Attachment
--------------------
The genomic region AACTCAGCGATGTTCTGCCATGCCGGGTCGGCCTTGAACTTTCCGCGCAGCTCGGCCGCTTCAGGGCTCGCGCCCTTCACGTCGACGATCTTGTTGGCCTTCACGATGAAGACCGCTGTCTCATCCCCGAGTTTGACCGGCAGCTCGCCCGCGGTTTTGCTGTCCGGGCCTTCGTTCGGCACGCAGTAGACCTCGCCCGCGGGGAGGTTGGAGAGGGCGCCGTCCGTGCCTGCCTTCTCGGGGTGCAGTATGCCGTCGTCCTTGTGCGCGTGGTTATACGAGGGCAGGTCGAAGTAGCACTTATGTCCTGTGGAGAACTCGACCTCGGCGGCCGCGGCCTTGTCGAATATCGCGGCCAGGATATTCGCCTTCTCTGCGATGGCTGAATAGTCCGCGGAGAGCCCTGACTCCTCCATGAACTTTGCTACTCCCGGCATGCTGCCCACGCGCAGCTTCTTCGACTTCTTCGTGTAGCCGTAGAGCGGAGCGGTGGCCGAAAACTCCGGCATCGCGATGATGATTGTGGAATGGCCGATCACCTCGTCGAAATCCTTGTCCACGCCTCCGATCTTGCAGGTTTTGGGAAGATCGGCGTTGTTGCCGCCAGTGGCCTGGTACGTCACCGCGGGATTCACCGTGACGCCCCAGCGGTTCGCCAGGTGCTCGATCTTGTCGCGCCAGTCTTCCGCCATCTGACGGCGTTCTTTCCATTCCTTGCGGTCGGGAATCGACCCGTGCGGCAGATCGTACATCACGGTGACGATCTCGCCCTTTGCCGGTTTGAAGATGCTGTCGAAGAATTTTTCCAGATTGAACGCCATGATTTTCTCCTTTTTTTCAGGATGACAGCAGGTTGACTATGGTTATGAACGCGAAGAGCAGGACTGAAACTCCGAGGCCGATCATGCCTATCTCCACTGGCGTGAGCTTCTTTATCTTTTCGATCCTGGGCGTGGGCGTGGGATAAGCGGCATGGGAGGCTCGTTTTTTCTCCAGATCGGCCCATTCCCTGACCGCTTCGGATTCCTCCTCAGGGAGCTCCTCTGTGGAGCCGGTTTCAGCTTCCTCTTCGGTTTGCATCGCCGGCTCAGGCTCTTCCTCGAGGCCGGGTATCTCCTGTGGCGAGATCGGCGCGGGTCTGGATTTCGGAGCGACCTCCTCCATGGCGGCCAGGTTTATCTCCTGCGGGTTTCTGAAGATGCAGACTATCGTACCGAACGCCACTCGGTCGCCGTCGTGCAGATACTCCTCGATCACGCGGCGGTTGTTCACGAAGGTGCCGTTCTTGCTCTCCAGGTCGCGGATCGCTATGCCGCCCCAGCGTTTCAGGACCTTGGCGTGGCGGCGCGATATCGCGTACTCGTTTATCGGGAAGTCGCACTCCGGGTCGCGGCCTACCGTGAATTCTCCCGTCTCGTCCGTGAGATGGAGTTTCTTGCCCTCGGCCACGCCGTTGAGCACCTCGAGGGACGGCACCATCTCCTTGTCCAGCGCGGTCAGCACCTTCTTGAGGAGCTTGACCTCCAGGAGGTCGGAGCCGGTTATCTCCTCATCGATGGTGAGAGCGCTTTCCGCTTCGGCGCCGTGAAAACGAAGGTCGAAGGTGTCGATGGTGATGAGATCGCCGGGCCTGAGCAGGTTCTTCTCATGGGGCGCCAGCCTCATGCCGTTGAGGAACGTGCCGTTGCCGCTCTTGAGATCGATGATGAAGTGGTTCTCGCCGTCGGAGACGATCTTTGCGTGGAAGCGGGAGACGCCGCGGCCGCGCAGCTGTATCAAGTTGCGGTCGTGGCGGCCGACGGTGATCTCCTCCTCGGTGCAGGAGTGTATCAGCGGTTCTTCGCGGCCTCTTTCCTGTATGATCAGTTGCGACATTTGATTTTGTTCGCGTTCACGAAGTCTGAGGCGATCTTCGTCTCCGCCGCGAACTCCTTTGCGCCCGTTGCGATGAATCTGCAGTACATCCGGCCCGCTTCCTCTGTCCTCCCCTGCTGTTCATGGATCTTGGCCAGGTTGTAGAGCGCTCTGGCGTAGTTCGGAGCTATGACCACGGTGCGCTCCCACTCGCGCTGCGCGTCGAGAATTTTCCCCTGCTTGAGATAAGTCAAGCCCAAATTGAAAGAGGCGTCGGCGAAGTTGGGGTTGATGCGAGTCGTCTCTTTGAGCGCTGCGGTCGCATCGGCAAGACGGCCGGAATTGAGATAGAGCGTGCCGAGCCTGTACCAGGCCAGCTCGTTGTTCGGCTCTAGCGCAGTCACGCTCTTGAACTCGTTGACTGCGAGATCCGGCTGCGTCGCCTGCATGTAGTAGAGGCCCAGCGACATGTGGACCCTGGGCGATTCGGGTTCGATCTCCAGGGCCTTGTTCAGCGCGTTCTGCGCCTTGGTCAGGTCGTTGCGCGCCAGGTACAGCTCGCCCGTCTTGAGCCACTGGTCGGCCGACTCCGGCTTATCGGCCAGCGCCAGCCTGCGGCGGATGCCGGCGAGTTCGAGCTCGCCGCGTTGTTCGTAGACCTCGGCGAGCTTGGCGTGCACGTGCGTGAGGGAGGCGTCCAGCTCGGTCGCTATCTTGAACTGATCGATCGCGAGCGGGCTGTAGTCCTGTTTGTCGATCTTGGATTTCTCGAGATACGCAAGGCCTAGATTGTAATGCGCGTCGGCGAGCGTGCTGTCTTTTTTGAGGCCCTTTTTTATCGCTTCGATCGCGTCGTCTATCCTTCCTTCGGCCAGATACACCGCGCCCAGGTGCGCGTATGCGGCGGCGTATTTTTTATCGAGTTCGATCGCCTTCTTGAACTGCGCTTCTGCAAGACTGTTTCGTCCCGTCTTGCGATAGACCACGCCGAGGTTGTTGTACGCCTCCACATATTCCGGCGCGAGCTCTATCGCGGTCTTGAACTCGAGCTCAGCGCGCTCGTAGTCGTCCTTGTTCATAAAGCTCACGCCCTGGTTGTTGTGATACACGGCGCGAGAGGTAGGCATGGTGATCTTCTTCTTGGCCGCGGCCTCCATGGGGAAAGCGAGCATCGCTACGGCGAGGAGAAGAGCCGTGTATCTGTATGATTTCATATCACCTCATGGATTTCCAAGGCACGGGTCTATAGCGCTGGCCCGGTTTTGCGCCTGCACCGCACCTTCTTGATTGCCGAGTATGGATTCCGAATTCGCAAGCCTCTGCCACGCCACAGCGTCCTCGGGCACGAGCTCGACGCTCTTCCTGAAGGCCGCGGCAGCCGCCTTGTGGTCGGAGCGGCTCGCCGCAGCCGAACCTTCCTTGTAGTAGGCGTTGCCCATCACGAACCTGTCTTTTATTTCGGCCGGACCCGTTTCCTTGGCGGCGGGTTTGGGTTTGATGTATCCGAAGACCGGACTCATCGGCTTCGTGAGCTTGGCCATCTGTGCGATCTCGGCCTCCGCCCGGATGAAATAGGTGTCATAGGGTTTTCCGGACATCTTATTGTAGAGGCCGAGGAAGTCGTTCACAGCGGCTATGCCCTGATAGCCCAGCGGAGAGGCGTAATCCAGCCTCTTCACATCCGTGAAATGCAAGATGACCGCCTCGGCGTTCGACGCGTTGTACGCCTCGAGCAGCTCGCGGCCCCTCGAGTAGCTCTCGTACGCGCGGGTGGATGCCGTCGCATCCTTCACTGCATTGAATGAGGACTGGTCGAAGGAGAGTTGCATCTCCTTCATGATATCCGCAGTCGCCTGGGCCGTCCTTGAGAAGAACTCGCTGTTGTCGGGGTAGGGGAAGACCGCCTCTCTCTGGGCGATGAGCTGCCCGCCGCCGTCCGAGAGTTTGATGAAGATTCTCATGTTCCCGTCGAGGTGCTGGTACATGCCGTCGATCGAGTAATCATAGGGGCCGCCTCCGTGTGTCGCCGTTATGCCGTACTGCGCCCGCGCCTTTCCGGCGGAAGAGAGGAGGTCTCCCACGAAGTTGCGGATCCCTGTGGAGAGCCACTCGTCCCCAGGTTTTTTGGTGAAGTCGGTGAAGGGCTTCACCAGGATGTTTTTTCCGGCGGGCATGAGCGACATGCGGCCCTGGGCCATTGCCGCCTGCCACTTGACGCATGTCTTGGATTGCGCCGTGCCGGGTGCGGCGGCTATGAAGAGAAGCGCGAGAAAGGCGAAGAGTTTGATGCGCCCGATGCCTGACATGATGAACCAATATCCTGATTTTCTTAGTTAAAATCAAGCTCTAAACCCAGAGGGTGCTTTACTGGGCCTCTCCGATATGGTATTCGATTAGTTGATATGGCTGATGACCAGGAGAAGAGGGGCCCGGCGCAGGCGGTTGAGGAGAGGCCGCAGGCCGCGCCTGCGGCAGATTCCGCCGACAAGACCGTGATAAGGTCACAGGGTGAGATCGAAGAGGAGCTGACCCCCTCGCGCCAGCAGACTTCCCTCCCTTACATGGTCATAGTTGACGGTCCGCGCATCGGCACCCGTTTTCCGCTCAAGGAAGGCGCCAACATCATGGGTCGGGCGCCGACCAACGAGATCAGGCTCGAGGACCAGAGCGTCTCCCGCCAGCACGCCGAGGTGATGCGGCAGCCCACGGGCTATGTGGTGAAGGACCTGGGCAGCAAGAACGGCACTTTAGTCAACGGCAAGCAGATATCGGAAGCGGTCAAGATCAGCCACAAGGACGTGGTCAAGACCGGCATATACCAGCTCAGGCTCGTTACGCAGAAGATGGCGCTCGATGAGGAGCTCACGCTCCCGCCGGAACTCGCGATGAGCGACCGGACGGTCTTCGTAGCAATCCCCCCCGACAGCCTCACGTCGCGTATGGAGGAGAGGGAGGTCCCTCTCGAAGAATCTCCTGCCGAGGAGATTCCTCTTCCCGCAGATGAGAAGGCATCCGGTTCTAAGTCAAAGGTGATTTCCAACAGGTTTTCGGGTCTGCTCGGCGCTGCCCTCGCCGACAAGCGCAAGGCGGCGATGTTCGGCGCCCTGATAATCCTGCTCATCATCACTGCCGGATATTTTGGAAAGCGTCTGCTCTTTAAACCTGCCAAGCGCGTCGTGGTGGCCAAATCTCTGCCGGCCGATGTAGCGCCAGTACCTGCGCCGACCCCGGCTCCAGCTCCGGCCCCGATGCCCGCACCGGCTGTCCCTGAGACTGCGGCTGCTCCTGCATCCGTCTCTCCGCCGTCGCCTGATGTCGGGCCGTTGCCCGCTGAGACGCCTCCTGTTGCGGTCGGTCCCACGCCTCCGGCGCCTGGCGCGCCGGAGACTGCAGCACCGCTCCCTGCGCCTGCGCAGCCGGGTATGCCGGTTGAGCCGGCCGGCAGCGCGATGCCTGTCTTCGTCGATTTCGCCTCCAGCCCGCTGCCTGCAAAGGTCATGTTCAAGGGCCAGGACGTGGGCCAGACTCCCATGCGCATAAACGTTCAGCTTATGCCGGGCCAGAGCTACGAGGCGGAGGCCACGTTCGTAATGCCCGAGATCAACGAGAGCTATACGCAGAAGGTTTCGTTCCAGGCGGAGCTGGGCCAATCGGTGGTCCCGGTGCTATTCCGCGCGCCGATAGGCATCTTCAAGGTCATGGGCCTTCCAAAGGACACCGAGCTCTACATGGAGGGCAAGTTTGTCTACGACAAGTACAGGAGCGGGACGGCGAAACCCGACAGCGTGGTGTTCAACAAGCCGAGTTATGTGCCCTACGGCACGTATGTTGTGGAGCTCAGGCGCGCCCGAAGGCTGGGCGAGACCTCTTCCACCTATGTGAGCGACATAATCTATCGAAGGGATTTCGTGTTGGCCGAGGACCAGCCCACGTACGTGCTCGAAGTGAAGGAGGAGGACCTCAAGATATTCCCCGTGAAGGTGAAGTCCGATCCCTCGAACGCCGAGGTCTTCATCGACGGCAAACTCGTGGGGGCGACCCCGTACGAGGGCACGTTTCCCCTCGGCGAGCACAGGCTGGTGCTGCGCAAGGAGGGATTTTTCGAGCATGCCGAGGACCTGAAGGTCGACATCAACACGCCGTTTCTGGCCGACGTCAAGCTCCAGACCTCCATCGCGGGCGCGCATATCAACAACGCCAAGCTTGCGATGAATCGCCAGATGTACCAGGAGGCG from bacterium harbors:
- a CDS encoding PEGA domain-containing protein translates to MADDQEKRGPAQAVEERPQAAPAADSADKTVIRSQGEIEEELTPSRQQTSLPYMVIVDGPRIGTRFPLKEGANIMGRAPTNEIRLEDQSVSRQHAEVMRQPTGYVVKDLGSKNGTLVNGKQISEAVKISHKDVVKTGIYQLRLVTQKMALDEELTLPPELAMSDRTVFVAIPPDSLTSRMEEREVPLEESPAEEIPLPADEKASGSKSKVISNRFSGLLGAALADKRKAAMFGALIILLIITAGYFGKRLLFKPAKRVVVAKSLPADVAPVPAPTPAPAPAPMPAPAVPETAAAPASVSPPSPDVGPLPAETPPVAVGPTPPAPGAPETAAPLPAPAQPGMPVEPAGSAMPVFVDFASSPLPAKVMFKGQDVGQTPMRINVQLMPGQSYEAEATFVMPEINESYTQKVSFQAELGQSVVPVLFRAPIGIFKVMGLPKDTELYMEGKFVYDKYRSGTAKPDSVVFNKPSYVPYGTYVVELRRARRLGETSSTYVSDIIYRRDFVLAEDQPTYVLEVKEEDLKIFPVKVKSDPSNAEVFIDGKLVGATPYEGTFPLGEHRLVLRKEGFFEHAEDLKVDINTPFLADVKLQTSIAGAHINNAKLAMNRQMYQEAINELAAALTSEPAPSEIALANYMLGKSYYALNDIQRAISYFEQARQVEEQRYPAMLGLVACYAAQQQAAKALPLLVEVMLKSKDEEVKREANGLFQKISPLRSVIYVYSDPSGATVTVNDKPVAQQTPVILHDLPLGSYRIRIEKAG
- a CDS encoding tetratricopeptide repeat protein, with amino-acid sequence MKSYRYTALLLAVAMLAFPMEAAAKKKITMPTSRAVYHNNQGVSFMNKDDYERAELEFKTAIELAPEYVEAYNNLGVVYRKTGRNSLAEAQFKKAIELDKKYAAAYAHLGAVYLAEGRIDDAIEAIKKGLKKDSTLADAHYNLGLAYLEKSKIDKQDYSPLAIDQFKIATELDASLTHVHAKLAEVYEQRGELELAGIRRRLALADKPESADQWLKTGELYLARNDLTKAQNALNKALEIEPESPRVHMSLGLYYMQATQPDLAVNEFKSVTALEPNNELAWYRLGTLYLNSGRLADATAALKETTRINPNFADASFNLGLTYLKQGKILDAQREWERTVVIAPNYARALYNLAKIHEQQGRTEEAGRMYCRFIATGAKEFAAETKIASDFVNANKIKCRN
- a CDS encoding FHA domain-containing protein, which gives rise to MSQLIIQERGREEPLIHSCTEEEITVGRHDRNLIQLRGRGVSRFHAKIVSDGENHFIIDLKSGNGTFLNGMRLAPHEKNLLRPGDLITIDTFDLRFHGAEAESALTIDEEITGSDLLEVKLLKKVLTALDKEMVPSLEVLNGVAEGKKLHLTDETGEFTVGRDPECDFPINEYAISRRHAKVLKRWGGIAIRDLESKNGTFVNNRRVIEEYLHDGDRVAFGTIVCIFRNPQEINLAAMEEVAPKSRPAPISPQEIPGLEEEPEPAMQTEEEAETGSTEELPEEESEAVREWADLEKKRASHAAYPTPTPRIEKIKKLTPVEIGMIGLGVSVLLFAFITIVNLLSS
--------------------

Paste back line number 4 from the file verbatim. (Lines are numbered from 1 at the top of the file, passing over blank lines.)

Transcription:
- a CDS encoding FHA domain-containing protein, which gives rise to MSQLIIQERGREEPLIHSCTEEEITVGRHDRNLIQLRGRGVSRFHAKIVSDGENHFIIDLKSGNGTFLNGMRLAPHEKNLLRPGDLITIDTFDLRFHGAEAESALTIDEEITGSDLLEVKLLKKVLTALDKEMVPSLEVLNGVAEGKKLHLTDETGEFTVGRDPECDFPINEYAISRRHAKVLKRWGGIAIRDLESKNGTFVNNRRVIEEYLHDGDRVAFGTIVCIFRNPQEINLAAMEEVAPKSRPAPISPQEIPGLEEEPEPAMQTEEEAETGSTEELPEEESEAVREWADLEKKRASHAAYPTPTPRIEKIKKLTPVEIGMIGLGVSVLLFAFITIVNLLSS